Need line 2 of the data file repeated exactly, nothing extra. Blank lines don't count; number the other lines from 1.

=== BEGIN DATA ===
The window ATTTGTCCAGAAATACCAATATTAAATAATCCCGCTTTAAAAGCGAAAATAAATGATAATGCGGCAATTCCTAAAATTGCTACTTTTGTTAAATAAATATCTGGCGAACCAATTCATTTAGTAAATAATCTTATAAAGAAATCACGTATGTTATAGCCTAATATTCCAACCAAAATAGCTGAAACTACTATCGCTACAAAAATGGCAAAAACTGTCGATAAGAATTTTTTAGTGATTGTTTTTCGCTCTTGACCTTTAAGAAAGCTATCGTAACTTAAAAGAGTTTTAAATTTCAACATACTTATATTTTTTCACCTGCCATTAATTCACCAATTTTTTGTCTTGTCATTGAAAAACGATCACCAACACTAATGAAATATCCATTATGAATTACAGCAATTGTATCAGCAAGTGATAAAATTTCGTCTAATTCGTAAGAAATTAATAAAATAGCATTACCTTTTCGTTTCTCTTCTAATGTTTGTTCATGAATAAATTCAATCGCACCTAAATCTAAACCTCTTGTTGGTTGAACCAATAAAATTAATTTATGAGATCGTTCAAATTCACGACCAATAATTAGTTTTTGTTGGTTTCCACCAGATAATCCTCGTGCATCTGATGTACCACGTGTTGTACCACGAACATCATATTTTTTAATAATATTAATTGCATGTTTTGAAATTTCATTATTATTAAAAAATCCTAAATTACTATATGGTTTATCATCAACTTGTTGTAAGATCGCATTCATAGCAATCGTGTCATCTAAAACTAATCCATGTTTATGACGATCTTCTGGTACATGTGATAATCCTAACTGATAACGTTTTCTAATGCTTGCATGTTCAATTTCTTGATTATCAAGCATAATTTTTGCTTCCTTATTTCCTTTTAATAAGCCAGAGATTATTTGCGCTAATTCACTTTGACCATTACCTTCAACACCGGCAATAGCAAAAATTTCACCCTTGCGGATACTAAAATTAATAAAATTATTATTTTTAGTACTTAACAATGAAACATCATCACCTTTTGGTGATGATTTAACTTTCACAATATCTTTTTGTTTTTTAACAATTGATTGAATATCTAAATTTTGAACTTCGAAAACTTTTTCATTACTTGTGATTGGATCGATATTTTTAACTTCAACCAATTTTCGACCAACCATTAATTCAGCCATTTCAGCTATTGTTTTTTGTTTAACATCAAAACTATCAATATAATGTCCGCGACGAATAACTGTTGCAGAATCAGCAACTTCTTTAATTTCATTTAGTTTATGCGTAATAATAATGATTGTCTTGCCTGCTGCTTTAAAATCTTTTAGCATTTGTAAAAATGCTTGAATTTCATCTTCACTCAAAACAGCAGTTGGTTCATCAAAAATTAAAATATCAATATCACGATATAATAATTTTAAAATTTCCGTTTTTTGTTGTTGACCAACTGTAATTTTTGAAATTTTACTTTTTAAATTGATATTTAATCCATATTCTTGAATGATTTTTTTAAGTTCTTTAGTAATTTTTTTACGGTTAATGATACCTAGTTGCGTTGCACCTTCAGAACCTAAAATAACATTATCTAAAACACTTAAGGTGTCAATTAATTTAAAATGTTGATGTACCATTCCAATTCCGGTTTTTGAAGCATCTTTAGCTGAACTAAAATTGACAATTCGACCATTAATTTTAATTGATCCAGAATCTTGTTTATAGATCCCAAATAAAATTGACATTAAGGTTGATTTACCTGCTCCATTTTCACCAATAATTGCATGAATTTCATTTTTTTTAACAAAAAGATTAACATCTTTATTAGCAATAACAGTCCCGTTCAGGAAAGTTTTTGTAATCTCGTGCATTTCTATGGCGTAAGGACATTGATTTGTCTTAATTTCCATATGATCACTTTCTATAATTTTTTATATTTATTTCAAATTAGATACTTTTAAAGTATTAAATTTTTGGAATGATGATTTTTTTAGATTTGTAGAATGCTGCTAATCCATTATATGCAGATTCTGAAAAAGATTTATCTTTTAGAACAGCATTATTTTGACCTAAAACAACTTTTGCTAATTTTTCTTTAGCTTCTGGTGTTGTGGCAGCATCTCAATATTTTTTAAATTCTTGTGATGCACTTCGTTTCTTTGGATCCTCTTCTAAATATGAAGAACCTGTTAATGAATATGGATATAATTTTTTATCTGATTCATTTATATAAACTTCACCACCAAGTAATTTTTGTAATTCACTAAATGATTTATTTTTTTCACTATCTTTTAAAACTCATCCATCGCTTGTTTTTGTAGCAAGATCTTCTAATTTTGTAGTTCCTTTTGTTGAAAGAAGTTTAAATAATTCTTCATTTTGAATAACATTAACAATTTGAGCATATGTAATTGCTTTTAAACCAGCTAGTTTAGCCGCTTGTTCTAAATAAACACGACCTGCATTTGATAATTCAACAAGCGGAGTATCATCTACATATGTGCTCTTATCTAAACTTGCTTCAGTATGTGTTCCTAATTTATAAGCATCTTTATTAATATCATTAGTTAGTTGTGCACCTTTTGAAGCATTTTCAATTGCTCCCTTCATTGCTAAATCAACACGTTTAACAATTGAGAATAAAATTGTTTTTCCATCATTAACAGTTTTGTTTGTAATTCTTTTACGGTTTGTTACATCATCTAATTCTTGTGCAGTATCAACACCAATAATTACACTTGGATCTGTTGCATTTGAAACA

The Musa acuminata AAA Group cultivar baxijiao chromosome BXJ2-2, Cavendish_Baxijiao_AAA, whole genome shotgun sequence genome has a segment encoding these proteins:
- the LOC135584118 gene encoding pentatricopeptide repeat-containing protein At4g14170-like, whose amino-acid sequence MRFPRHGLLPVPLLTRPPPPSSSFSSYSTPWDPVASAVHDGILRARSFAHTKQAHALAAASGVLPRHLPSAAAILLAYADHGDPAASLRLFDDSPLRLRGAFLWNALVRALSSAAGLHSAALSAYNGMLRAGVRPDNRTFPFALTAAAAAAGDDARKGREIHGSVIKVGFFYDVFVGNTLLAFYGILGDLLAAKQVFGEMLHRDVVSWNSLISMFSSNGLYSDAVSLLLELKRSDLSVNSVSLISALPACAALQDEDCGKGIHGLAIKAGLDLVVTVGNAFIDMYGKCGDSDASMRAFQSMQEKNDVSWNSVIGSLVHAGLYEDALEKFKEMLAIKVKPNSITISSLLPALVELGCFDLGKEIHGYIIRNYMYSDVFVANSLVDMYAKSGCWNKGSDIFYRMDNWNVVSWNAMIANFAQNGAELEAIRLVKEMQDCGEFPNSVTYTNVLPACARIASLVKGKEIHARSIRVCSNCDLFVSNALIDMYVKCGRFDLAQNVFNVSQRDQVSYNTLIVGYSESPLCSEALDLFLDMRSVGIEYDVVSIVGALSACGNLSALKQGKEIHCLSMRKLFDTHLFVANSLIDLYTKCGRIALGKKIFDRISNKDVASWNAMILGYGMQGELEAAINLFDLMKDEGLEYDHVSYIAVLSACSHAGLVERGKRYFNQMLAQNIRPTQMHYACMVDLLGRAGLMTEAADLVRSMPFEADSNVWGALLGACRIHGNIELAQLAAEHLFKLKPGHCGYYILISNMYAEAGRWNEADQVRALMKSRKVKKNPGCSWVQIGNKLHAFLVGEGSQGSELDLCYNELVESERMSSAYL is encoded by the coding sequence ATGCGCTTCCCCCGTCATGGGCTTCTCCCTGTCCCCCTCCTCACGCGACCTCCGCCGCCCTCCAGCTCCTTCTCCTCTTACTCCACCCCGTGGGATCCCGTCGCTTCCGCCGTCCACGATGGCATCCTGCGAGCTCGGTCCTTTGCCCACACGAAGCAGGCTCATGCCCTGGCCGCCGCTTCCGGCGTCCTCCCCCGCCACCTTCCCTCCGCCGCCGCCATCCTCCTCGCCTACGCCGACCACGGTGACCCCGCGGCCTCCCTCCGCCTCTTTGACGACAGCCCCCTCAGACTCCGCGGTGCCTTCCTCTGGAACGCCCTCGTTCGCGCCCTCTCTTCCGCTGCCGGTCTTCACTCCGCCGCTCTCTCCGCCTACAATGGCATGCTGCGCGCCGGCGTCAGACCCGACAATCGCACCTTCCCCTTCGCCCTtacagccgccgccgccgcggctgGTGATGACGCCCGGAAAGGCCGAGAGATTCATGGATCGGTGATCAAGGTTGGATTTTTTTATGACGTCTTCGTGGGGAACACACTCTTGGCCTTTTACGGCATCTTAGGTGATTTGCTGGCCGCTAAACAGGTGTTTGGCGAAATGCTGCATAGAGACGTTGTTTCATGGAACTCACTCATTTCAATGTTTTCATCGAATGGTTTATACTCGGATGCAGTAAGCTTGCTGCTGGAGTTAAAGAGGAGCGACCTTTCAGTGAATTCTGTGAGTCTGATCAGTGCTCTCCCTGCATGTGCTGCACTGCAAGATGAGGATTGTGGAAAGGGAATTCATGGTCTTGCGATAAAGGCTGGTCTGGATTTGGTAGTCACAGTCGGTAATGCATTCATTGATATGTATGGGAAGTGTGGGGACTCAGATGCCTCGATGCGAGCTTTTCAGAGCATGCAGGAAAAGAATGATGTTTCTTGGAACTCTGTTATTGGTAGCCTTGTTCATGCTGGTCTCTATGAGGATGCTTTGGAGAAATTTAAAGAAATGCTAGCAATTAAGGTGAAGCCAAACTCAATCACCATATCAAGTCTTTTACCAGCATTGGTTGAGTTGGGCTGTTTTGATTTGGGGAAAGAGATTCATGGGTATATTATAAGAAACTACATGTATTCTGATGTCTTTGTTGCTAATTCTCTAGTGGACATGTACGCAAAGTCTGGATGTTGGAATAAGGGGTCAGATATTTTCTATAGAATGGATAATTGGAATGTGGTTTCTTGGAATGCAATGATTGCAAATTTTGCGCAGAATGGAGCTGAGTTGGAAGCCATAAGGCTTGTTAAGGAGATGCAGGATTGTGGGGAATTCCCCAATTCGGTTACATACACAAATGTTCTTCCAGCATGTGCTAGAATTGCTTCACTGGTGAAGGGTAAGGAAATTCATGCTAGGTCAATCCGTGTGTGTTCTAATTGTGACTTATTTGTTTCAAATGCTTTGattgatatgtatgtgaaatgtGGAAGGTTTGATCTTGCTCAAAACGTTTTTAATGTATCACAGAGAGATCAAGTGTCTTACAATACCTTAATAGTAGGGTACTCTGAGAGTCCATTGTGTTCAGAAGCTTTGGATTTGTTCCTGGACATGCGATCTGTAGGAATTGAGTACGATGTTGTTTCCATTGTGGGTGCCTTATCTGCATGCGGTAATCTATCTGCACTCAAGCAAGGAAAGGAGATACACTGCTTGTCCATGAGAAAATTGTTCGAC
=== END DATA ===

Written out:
The Musa acuminata AAA Group cultivar baxijiao chromosome BXJ2-2, Cavendish_Baxijiao_AAA, whole genome shotgun sequence genome has a segment encoding these proteins: